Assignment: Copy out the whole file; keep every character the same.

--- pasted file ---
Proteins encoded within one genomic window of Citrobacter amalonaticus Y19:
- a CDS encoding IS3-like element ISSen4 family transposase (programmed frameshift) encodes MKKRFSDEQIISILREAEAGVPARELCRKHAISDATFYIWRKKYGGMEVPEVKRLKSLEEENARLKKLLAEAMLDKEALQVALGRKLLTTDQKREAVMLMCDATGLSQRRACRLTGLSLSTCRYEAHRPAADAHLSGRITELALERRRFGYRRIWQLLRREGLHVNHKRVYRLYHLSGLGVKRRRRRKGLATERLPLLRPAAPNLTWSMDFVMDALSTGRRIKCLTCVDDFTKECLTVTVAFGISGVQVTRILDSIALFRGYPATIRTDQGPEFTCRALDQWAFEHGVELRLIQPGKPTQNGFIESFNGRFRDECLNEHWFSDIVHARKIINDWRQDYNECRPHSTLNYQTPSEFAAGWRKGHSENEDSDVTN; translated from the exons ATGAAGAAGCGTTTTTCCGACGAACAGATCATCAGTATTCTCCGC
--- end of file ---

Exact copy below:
Proteins encoded within one genomic window of Citrobacter amalonaticus Y19:
- a CDS encoding IS3-like element ISSen4 family transposase (programmed frameshift) encodes MKKRFSDEQIISILREAEAGVPARELCRKHAISDATFYIWRKKYGGMEVPEVKRLKSLEEENARLKKLLAEAMLDKEALQVALGRKLLTTDQKREAVMLMCDATGLSQRRACRLTGLSLSTCRYEAHRPAADAHLSGRITELALERRRFGYRRIWQLLRREGLHVNHKRVYRLYHLSGLGVKRRRRRKGLATERLPLLRPAAPNLTWSMDFVMDALSTGRRIKCLTCVDDFTKECLTVTVAFGISGVQVTRILDSIALFRGYPATIRTDQGPEFTCRALDQWAFEHGVELRLIQPGKPTQNGFIESFNGRFRDECLNEHWFSDIVHARKIINDWRQDYNECRPHSTLNYQTPSEFAAGWRKGHSENEDSDVTN; translated from the exons ATGAAGAAGCGTTTTTCCGACGAACAGATCATCAGTATTCTCCGC